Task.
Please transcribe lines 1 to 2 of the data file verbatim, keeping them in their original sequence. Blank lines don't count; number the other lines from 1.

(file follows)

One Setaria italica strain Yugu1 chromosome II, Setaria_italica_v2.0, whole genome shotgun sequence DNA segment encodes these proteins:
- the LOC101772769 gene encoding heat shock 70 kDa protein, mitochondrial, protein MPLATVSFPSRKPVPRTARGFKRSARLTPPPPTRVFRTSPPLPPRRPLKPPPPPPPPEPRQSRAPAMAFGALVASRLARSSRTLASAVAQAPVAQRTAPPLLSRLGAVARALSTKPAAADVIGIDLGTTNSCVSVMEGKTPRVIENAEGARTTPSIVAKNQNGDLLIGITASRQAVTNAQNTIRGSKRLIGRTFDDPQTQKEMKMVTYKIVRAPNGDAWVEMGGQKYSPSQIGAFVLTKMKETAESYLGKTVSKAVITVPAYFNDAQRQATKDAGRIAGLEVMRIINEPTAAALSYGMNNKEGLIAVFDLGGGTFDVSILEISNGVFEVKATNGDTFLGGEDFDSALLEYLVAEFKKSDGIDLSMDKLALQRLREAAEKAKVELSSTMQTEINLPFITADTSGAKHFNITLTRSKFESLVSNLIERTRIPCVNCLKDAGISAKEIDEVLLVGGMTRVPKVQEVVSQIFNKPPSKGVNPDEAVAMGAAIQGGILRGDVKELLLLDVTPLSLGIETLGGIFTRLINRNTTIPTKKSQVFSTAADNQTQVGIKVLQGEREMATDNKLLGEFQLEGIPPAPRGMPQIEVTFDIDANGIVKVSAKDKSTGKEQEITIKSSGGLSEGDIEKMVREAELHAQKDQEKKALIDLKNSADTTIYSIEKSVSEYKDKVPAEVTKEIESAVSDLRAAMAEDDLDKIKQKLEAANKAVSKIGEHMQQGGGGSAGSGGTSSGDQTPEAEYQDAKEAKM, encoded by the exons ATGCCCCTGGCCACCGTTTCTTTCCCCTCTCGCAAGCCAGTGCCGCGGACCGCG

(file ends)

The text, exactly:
One Setaria italica strain Yugu1 chromosome II, Setaria_italica_v2.0, whole genome shotgun sequence DNA segment encodes these proteins:
- the LOC101772769 gene encoding heat shock 70 kDa protein, mitochondrial, protein MPLATVSFPSRKPVPRTARGFKRSARLTPPPPTRVFRTSPPLPPRRPLKPPPPPPPPEPRQSRAPAMAFGALVASRLARSSRTLASAVAQAPVAQRTAPPLLSRLGAVARALSTKPAAADVIGIDLGTTNSCVSVMEGKTPRVIENAEGARTTPSIVAKNQNGDLLIGITASRQAVTNAQNTIRGSKRLIGRTFDDPQTQKEMKMVTYKIVRAPNGDAWVEMGGQKYSPSQIGAFVLTKMKETAESYLGKTVSKAVITVPAYFNDAQRQATKDAGRIAGLEVMRIINEPTAAALSYGMNNKEGLIAVFDLGGGTFDVSILEISNGVFEVKATNGDTFLGGEDFDSALLEYLVAEFKKSDGIDLSMDKLALQRLREAAEKAKVELSSTMQTEINLPFITADTSGAKHFNITLTRSKFESLVSNLIERTRIPCVNCLKDAGISAKEIDEVLLVGGMTRVPKVQEVVSQIFNKPPSKGVNPDEAVAMGAAIQGGILRGDVKELLLLDVTPLSLGIETLGGIFTRLINRNTTIPTKKSQVFSTAADNQTQVGIKVLQGEREMATDNKLLGEFQLEGIPPAPRGMPQIEVTFDIDANGIVKVSAKDKSTGKEQEITIKSSGGLSEGDIEKMVREAELHAQKDQEKKALIDLKNSADTTIYSIEKSVSEYKDKVPAEVTKEIESAVSDLRAAMAEDDLDKIKQKLEAANKAVSKIGEHMQQGGGGSAGSGGTSSGDQTPEAEYQDAKEAKM, encoded by the exons ATGCCCCTGGCCACCGTTTCTTTCCCCTCTCGCAAGCCAGTGCCGCGGACCGCG